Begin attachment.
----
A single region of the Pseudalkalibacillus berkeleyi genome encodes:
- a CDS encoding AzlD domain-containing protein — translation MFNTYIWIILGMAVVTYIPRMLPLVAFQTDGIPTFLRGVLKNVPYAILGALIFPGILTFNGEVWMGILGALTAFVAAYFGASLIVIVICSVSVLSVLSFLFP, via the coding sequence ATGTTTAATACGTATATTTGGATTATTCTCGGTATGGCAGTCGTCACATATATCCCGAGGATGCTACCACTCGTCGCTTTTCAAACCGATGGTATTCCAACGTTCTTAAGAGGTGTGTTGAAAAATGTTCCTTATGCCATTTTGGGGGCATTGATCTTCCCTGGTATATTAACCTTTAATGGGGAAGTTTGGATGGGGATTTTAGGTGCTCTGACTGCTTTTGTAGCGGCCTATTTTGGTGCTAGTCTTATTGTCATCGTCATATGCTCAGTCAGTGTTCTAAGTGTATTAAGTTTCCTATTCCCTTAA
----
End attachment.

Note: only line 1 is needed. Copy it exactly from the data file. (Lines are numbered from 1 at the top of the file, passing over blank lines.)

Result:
A single region of the Pseudalkalibacillus berkeleyi genome encodes: